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Can man become civilised

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GE Morton
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Re: Can man become civilised

Post by GE Morton » January 5th, 2019, 11:09 pm

Belindi wrote:
January 5th, 2019, 8:31 am

As for conflating 'civilisation' with 'urbanisation' : the need for families to get together for communal agricultural and technological efforts and defence caused civilisation but not what we commonly call urbanisation.
Yes, it did. "Civilization" is derived from the Latin civitas, for "city." A civilization is a society characterized by cities --- a "city" being a community so large that most of its residents don't know most of the others. I.e., they are societies of strangers.

The development of agriculture spurred two huge changes in human societies. It forced abandonment of the nomadic hunter-gatherer lifestyle; crops required attending throughout the year, and thus permanent settlements. And because (when successful) it produced a surplus of food, some workers were freed to develop other skills, pursue other arts and crafts, and later, establish trade with other settlements, which drew more strangers to the community.

At least, that's the standard story.

Belindi
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Re: Can man become civilised

Post by Belindi » January 6th, 2019, 7:26 pm

I've never been in America however all I have heard about North America makes me believe that individualism (as contrasted with clinging to old tribal traditions) is very much accepted and lauded not only in Hollywood myth but among present day Americans and Canadians. I 'd say that special societies like the Amish are the exceptions that prove the rule.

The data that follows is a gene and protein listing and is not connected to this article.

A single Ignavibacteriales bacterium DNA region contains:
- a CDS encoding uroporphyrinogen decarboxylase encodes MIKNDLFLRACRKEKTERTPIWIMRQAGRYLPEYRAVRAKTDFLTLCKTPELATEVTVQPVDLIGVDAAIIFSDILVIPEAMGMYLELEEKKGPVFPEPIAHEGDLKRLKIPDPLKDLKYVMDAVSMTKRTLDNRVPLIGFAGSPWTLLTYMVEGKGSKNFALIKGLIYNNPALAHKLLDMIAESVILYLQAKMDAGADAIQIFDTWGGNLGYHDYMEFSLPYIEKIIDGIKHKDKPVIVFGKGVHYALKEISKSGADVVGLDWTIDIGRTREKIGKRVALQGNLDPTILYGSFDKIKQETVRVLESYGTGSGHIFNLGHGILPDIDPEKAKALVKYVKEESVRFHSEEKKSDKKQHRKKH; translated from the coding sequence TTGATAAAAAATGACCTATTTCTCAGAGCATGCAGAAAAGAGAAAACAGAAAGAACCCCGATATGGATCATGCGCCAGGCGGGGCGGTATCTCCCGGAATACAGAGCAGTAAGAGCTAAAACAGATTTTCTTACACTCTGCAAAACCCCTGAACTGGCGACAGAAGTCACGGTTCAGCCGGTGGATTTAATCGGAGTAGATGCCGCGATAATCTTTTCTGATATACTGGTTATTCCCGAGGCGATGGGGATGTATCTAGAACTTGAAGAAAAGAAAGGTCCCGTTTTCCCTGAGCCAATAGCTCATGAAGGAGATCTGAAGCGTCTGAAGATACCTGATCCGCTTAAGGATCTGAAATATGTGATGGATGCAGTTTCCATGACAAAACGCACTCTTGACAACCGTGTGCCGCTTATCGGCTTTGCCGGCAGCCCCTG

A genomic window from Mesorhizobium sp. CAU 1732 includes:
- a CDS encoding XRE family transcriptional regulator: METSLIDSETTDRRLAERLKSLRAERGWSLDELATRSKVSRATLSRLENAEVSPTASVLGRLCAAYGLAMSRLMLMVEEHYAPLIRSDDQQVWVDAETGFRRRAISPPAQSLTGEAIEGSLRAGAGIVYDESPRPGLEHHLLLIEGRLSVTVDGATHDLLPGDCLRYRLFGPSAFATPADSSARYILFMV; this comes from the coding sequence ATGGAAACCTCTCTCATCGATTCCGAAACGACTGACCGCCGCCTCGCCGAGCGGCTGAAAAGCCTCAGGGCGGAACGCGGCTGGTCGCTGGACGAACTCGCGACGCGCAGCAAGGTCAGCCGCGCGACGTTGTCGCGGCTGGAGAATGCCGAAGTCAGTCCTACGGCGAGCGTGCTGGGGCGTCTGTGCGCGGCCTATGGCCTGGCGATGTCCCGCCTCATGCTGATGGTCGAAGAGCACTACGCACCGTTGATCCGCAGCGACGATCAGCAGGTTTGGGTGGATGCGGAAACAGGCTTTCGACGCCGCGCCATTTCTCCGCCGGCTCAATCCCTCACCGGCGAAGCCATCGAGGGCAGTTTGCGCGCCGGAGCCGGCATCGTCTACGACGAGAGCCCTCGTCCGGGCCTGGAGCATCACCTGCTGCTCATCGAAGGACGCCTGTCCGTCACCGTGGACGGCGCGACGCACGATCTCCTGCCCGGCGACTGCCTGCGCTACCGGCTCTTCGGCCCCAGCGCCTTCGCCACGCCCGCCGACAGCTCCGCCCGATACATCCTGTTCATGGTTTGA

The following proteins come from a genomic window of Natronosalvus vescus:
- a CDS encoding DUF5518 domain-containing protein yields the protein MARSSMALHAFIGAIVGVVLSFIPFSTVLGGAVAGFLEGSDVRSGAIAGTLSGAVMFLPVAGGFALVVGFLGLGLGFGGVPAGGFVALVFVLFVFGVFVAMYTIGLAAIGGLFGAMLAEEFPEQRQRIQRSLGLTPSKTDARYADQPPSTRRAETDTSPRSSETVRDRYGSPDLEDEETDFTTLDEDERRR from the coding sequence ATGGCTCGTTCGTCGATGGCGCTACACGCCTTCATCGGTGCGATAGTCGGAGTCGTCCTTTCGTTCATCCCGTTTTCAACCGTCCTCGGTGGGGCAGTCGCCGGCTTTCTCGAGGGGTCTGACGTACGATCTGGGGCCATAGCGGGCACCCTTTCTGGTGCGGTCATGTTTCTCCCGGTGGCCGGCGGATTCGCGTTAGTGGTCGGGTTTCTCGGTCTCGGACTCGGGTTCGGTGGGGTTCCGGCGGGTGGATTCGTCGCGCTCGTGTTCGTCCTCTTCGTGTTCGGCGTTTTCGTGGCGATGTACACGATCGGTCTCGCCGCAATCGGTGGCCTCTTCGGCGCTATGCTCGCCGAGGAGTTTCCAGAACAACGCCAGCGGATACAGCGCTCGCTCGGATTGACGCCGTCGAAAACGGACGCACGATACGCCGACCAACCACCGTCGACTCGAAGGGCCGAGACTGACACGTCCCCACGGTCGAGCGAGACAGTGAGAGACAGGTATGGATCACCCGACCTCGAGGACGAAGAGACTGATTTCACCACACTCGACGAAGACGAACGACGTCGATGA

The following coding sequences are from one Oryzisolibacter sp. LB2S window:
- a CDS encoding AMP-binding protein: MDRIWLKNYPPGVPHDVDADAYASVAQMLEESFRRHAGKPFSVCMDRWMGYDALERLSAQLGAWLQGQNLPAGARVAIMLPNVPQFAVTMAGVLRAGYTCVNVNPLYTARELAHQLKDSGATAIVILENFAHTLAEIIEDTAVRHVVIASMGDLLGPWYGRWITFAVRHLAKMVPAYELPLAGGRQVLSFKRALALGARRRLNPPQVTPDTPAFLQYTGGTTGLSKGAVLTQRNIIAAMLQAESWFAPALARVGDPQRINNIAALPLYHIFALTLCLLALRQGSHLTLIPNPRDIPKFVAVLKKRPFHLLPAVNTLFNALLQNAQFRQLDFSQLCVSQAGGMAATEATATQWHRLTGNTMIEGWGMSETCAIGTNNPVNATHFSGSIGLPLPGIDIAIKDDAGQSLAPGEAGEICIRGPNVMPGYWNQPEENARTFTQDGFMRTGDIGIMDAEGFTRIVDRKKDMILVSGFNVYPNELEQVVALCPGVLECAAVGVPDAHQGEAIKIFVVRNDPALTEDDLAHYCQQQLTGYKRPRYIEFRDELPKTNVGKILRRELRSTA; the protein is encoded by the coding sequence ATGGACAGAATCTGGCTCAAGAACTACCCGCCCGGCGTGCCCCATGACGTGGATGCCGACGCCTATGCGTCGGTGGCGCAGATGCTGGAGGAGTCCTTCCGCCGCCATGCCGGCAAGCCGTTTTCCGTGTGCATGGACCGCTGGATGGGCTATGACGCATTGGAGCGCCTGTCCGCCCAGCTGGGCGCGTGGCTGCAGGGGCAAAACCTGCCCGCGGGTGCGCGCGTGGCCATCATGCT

I'll concede about 'civilisation' and 'urbanisation'. It probably doesn't matter very much which word is used, and I note the OP's definition.

eyesofastranger
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Re: Can man become civilised

Post by eyesofastranger » January 22nd, 2019, 8:03 am

As much as we look at natural selection and have pride in our techno civilized world. It's just that much crap. We still live by the very same laws of natural selection and tribal instinct formed on the African plains. I do personally believe in some tampering, yes, ancient astronaut theory. Before you check my closet for tinfoil hats read the religion thread. Every human discourse of greed desire and prejudice are remnants of the tribal animal. The difference in our society of laws is that instead of the brutality, the game is now about money and power. I'm open to the possibility that the bottleneck that appears in our genome could have been engineered. With no proof of course, I find it difficult to believe the modern man could be beaten back to about 30 individuals by a simple ice age.
Before posting on topic, this is my understanding of the human animal.